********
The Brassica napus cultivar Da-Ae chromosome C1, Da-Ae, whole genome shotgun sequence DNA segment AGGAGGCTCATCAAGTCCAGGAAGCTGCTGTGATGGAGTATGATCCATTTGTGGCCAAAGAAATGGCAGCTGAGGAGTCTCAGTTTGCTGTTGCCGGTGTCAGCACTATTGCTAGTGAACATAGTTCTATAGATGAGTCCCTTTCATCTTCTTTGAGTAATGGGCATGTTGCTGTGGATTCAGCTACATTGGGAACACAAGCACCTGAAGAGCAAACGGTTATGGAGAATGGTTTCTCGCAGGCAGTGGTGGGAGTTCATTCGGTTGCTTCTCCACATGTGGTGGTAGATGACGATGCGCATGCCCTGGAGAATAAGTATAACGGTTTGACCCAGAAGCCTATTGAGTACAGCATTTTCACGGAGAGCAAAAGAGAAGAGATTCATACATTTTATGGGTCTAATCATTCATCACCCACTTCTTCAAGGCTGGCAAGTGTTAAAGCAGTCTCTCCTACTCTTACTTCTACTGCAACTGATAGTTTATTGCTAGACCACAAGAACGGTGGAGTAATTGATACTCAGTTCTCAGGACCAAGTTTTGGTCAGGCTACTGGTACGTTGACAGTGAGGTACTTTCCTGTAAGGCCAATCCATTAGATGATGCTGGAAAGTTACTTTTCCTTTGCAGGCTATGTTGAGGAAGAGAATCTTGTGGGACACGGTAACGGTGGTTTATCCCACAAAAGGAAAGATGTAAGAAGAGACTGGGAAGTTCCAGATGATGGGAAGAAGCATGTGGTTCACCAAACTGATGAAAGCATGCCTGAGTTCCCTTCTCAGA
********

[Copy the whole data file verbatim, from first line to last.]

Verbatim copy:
The Brassica napus cultivar Da-Ae chromosome C1, Da-Ae, whole genome shotgun sequence DNA segment AGGAGGCTCATCAAGTCCAGGAAGCTGCTGTGATGGAGTATGATCCATTTGTGGCCAAAGAAATGGCAGCTGAGGAGTCTCAGTTTGCTGTTGCCGGTGTCAGCACTATTGCTAGTGAACATAGTTCTATAGATGAGTCCCTTTCATCTTCTTTGAGTAATGGGCATGTTGCTGTGGATTCAGCTACATTGGGAACACAAGCACCTGAAGAGCAAACGGTTATGGAGAATGGTTTCTCGCAGGCAGTGGTGGGAGTTCATTCGGTTGCTTCTCCACATGTGGTGGTAGATGACGATGCGCATGCCCTGGAGAATAAGTATAACGGTTTGACCCAGAAGCCTATTGAGTACAGCATTTTCACGGAGAGCAAAAGAGAAGAGATTCATACATTTTATGGGTCTAATCATTCATCACCCACTTCTTCAAGGCTGGCAAGTGTTAAAGCAGTCTCTCCTACTCTTACTTCTACTGCAACTGATAGTTTATTGCTAGACCACAAGAACGGTGGAGTAATTGATACTCAGTTCTCAGGACCAAGTTTTGGTCAGGCTACTGGTACGTTGACAGTGAGGTACTTTCCTGTAAGGCCAATCCATTAGATGATGCTGGAAAGTTACTTTTCCTTTGCAGGCTATGTTGAGGAAGAGAATCTTGTGGGACACGGTAACGGTGGTTTATCCCACAAAAGGAAAGATGTAAGAAGAGACTGGGAAGTTCCAGATGATGGGAAGAAGCATGTGGTTCACCAAACTGATGAAAGCATGCCTGAGTTCCCTTCTCAGA